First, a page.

“This attack on civilians who have already been displaced by the bloody conflict may amount to possible war crimes, and those responsible must be brought to justice,” Osai Ojigho, Amnesty International’s Nigeria director, said in a statement on Friday.
“Witnesses told us that Nigerian soldiers abandoned their posts the day before the attack, demonstrating the authorities’ utter failure to protect civilians,” Ojigho said.
The attack, one of the bloodiest in Boko Haram’s decade-long conflict, came two weeks after it had overrun the same town, driving out Nigerian soldiers and marking its re-emergence as a force capable of taking army bases.
A security source told Reuters news agency that Nigerian troops had returned to Rann, as well as Cameroonian troops from a Multi-National Joint Task Force, after the first attack, on January 14.
After the Cameroonians went back across the border, the Nigerian soldiers left, because they didn’t have enough troops, weapons or equipment, the source said.
Boko Haram has for several months been intensifying attacks on military targets, overrunning bases, killing troops and stealing weapons.
More than 27,000 people have been killed and some two million others displaced in Nigeria’s northeast alone in the past 10 years due to the violence.
The conflict has spilled into neighbouring Niger, Chad and Cameroon, triggering a dire humanitarian crisis in the region.
Nigeria’s presidential election is scheduled for February 16 but insecurity is rampant across Africa’s most populous nation – with 190 million people – and its largest oil producer.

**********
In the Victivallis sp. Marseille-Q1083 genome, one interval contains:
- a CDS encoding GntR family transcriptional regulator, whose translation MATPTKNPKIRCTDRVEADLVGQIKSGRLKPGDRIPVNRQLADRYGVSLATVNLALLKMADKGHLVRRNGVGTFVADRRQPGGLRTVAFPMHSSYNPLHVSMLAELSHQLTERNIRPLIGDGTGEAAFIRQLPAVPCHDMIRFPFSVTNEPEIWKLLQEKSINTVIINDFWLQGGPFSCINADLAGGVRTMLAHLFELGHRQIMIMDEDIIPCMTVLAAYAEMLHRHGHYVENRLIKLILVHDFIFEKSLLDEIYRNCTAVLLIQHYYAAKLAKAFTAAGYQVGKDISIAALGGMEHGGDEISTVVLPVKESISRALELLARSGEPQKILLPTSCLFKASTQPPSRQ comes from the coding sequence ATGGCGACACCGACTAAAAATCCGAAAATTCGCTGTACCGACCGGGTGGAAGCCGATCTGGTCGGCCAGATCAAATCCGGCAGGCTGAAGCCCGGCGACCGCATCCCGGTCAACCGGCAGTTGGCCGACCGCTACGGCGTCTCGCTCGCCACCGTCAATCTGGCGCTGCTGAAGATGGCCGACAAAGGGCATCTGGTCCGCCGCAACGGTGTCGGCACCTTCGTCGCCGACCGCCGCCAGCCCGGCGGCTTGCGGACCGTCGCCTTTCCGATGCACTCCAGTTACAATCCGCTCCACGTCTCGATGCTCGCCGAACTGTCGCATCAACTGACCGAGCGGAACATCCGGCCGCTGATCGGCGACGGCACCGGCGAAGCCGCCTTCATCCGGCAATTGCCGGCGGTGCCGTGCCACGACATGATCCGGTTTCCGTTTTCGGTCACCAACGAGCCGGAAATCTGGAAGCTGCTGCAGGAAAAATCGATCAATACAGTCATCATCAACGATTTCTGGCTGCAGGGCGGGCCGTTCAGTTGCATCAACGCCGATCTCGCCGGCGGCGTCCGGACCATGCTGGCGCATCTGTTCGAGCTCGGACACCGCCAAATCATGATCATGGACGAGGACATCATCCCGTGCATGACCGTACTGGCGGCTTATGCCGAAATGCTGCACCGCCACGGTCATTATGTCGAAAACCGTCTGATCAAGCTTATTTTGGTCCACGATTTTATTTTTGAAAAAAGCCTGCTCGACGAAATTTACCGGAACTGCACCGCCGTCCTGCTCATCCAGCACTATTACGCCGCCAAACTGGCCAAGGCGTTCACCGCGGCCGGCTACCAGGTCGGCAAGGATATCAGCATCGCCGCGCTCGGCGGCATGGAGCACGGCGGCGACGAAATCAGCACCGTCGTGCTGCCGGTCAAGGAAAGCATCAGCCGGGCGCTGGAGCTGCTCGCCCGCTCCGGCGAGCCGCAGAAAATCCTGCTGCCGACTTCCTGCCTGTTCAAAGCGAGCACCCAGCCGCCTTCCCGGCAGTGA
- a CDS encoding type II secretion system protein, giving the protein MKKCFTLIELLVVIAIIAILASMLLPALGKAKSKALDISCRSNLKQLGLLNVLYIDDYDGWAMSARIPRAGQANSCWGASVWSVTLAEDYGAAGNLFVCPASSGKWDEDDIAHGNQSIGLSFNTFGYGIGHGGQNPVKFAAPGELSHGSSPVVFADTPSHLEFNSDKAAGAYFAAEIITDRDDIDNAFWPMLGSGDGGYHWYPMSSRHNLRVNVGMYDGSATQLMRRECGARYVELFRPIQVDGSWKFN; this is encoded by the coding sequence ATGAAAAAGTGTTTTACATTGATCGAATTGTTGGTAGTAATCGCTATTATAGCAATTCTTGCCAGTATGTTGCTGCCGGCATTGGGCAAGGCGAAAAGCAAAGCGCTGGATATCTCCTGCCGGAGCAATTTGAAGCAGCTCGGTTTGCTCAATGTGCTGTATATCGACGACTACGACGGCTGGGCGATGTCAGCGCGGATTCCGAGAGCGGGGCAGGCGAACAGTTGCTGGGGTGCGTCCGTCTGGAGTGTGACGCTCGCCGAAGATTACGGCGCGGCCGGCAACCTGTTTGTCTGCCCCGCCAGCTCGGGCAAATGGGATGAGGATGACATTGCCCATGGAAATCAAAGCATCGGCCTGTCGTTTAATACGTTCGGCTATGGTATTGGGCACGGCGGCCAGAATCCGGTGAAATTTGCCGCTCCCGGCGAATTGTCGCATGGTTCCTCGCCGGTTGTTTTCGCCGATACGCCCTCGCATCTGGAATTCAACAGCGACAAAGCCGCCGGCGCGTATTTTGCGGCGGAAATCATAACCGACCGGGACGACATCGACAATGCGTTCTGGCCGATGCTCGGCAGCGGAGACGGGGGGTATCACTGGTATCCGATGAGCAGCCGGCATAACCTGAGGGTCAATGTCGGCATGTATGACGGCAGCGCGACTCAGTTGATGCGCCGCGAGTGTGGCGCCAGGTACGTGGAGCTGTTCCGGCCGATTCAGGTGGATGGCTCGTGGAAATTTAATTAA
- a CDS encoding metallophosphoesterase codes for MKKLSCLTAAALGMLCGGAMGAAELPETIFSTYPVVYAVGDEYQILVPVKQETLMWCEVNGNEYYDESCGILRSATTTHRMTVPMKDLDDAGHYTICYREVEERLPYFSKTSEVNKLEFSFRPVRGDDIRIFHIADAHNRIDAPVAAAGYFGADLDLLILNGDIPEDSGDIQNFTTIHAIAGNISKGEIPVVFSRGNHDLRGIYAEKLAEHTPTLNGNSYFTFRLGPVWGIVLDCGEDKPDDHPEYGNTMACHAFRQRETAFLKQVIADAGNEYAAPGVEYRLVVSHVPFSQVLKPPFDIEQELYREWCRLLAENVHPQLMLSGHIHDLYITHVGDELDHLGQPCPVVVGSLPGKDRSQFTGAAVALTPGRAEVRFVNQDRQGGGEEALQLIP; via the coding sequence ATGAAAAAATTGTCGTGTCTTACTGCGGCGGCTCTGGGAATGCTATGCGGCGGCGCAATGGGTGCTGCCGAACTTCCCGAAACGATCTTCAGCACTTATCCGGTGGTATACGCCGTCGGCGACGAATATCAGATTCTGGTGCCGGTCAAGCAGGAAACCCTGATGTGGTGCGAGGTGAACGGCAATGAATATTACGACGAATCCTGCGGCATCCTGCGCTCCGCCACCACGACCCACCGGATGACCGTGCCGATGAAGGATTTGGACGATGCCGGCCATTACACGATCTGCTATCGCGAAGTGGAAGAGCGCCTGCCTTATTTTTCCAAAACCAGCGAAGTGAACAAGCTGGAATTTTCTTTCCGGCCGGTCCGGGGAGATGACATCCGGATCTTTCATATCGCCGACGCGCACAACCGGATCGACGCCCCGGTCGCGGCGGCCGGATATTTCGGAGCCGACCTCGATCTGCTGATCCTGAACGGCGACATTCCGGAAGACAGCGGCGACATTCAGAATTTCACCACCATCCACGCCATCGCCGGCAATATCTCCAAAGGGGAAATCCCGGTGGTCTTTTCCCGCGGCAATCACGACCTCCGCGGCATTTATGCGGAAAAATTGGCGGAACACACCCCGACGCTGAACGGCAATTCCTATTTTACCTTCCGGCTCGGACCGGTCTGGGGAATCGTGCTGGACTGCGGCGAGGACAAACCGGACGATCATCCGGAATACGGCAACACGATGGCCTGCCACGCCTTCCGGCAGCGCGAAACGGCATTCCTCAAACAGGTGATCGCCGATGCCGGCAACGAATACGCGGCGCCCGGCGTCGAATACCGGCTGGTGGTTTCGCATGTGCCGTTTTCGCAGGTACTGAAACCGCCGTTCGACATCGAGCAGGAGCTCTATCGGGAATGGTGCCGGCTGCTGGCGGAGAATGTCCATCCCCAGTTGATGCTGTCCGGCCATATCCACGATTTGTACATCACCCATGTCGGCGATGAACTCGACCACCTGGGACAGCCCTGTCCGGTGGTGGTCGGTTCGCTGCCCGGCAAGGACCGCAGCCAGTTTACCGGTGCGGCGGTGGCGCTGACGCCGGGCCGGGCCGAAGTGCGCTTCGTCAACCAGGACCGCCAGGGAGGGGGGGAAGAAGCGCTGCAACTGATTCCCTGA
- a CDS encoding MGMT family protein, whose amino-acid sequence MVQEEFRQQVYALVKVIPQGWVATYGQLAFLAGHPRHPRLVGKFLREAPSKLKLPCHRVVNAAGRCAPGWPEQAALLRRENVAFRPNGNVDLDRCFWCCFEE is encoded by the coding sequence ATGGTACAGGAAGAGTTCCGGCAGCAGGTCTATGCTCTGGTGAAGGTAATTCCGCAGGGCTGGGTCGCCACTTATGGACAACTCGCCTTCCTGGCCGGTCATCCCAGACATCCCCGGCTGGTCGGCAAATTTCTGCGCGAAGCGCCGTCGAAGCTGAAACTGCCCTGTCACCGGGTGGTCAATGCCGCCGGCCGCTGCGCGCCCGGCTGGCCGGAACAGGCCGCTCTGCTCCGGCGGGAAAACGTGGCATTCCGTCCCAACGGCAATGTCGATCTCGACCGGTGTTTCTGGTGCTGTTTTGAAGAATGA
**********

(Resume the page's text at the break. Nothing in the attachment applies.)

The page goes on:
The bloodshed is a challenge for President Muhammadu Buhari as he seeks a second successive four-year term.
Buhari, who was also Nigeria’s military ruler for 20 months in the 1980s, was elected in 2015 partly on a promise to restore security.
In the northeast, a surge in attacks by Boko Haram and its offshoot, Islamic State West African Province, is throwing election plans into chaos.
Tens of thousands of people have fled their homes since December in a region already sheltering 1.8 million displaced people, according to United Nations figures.
In Nigeria’s central states, clashes between farmers and nomadic herders over dwindling arable land have killed thousands of people and displaced tens of thousands more.
Thousands have also fled in the northwest, rendering swaths of the region inaccessible even to the military.
Election observers worry that people streaming into displacement camps could exacerbate vote-rigging. There was widespread vote-buying in such camps in the 2015 election.